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Eliezer Ben Yehuda

Eliezer Ben YehudaJust before Hanukah, 1893, Shlomo Naftali Hertz Jonas published an article in the newspaper "HaTzvi" titled "Commandments Require Intent" in which, in the spirit of the burgeoning Zionist idea, he called for the celebration of Hanukah as a holiday of Jewish strength. Jonas, Eliezer Ben Yehuda's father-in-law, closed the article with the words: "gather strength to move forward" (לאסוף חיל ללכת קדימה). Ben Yehuda's detractors from the Ultra-Orthodox community used this sentence as an excuse to inform on him to the Turkish authorities. The Ultra-Orthodox translated the word חיל  (strength) as "army" and the phrase ללכת קדימה (to move forward) as "to conquer the east".  Thus, this innocent remark was interpreted as a plot to revolt against the Turks. This was the climax of the feud between the "Old Yishuv" in Jerusalem and Eliezer Ben Yehuda, the driving spirit behind the revival of the Hebrew language. Eliezer Ben Yehuda, the editor of the "Hatzvi", was arrested as a traitor to the crown and was sentenced to a year in prison.

When he was informed he was going to be sent to prison, Eliezer Ben Yehuda wrote a letter to his son, Itamar.
 
Exactly 120 years later, while organizing an archive that was received by the National Library, the original letter was discovered:

"Ben Zion, my son, they summoned me to court next Wednesday, apparently regarding the article about the police. Maybe we should confer together about what to do, or maybe it is better, in any case, that you should not be there during the judgment? I am confused. I didn't know what to do. Your Father".

 

מכתבו של אליעזר בן יהודה לבנו איתמר
 

 

Ben Yehuda's letter to his son set his release in motion. He was released during the Hanukah holiday.


During his incarceration, which lasted about two weeks, Eliezer Ben Yehuda wrote a letter to his second wife, Hemda. This letter is also preserved at the National Library:

 

"My Hemda, my wife, life of my soul and spirit, tomorrow is judgment day. My heart tells me,  my hope is strong, that the judges themselves will realize that this is just a false plot made up by those who hate me,  and will set me free. I feel like this is my last night in prison, and that by this time tomorrow we will be together in our house.  How I will hug you, my dear girl, how I will kiss you my sweet wife! How pleasant is the prison to me this night, how dear is my prison cell, as I hope to be together with you tomorrow! However, my wife, my dear Hemda, no man can know what tomorrow might bring. The smallest incident could bring about some confusion, some slight delay, and that will be enough to return me to my cell for a few days. We must always anticipate the worst, and be ready to accept the bad bravely, as is fitting for people like ourselves; as is fitting for a woman like you. Therefore, my dear Hemda, with all our hope they we will see each other tomorrow at our house, we should be prepared and ready for the bad. Let our hearts not fall, we will strengthen ourselves with the knowledge that it is due to our regard and labor for our people and for the good of progress that those who hate us blamed us and told falsehoods about us. This knowledge will be sufficient for us to carry and suffer everything with brave hearts and spirits. Therefore, my precious wife, be strong and of a good courage, and know that in your serenity I will also find serenity and in knowing that you will overcome this trouble that has come upon us and that you are healthy, I will also find strength to suffer so that afterwards we will be able to be together and return to our great work for the good of progress like we did before. I will hug you, my lovely girl, and I will kiss you".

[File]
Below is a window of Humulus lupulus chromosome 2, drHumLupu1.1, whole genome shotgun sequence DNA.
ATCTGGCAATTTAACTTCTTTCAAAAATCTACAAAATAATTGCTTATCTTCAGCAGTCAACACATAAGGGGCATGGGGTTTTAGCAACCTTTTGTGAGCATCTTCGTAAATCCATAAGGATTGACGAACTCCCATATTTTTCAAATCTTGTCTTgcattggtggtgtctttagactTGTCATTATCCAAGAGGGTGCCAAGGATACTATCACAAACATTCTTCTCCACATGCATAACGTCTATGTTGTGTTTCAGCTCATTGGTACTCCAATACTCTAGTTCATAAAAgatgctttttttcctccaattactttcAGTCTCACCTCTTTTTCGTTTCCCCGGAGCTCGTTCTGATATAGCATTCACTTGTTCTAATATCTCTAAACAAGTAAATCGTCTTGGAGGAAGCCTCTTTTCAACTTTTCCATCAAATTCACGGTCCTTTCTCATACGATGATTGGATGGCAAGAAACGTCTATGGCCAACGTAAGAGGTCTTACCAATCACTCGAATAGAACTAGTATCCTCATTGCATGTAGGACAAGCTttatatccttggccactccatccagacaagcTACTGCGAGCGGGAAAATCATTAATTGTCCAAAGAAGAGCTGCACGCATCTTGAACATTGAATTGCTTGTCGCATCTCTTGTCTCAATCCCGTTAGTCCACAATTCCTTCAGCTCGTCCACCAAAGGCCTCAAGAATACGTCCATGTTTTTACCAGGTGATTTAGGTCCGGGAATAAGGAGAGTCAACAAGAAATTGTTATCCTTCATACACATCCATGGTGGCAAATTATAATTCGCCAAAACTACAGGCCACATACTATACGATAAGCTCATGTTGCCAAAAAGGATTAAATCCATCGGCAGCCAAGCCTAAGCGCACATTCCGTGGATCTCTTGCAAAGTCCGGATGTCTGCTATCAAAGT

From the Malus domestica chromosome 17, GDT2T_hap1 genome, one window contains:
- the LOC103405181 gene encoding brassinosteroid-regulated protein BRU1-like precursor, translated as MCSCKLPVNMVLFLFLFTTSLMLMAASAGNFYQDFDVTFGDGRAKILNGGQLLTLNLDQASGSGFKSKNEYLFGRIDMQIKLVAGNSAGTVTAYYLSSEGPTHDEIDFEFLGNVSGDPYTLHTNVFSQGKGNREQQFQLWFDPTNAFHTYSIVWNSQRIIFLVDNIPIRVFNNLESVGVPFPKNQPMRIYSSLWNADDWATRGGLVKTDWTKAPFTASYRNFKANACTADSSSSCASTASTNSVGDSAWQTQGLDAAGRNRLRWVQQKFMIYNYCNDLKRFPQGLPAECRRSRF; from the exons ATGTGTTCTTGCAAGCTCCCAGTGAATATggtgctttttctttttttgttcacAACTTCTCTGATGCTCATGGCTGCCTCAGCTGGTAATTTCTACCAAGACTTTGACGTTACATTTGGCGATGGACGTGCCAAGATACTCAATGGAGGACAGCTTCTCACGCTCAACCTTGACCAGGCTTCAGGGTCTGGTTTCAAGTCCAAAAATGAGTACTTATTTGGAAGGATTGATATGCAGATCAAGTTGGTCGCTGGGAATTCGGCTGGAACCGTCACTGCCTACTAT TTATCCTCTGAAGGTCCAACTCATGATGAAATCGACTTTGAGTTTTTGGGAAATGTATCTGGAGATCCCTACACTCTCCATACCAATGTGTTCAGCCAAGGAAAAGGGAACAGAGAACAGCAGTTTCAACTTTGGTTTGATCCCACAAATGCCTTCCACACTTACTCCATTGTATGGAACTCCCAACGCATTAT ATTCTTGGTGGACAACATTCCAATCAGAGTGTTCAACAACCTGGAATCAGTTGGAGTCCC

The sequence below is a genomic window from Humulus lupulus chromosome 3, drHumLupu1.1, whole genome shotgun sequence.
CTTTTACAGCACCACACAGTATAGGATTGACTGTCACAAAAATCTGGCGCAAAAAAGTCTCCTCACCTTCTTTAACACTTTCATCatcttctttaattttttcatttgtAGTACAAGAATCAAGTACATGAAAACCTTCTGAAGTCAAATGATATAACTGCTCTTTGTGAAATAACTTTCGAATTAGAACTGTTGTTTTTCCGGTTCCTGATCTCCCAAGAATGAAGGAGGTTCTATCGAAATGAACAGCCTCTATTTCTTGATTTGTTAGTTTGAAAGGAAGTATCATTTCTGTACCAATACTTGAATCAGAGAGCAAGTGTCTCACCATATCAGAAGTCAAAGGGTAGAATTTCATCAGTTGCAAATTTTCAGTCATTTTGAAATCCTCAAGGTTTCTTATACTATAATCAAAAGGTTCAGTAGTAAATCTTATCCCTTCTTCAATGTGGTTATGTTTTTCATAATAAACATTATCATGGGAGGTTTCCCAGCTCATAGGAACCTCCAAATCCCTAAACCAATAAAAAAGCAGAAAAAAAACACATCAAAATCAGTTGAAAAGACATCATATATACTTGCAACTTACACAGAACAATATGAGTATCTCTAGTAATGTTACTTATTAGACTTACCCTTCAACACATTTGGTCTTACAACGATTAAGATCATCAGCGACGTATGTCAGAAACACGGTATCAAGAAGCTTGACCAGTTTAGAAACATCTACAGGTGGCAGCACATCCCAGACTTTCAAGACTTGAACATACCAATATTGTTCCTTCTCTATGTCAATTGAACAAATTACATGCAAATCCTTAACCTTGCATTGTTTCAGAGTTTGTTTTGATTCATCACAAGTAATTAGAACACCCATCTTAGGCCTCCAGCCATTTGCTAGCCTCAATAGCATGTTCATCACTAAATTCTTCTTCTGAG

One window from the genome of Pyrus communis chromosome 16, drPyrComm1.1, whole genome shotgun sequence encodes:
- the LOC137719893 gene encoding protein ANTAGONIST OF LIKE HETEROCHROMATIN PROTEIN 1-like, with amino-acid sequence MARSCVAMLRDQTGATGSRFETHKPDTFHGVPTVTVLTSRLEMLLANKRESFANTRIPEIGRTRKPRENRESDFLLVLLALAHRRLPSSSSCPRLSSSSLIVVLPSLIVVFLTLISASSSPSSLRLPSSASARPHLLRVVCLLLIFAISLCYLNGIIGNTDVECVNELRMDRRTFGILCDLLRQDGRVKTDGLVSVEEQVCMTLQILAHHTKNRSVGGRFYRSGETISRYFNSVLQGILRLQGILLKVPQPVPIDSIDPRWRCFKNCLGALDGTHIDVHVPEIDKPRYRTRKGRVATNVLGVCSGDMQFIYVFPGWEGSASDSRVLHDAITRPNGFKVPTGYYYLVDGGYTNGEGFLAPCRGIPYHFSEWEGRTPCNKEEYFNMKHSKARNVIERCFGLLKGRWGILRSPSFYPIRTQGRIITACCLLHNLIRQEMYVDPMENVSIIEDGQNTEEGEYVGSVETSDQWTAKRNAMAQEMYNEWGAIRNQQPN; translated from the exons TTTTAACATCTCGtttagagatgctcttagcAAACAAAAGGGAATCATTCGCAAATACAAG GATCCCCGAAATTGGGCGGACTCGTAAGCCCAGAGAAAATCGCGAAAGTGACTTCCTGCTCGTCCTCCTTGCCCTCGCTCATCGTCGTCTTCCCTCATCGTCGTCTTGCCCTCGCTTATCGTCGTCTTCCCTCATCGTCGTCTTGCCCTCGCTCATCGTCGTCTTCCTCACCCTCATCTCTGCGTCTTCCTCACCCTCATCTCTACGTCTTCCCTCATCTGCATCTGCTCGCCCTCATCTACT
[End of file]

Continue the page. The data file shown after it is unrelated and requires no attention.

מכתב של אליעזר בן יהודה לאשתו חמדה

 
16 years after his release, on 18.12.1908, Eliezer Ben Yehuda wrote in "HaTzvi" about the Hanukah holiday:

"Hanukah, the holiday of the Hasmoneans. For the first time in 16 years I utter these words without fear and trembling… lo, the sun of freedom is shining on us in all its glory! Hurrah!... to you, Freedom! Everything is yours! For only in you man is man! You, You my Goddess, our heroes, whose names I feared to mention for over 15 years, have served. In Your name they fought, and in Your name they performed acts of bravery that astounded all the nations of the world, in Your name they were victorious and in Your name they expelled the foreigners from the land, and shook off the yoke of the strangers from the neck of their fellows, and in Your name they gave us this sweet holiday so that I can now call without fear and terror: Hanukah, Hanukah, Hanukah!"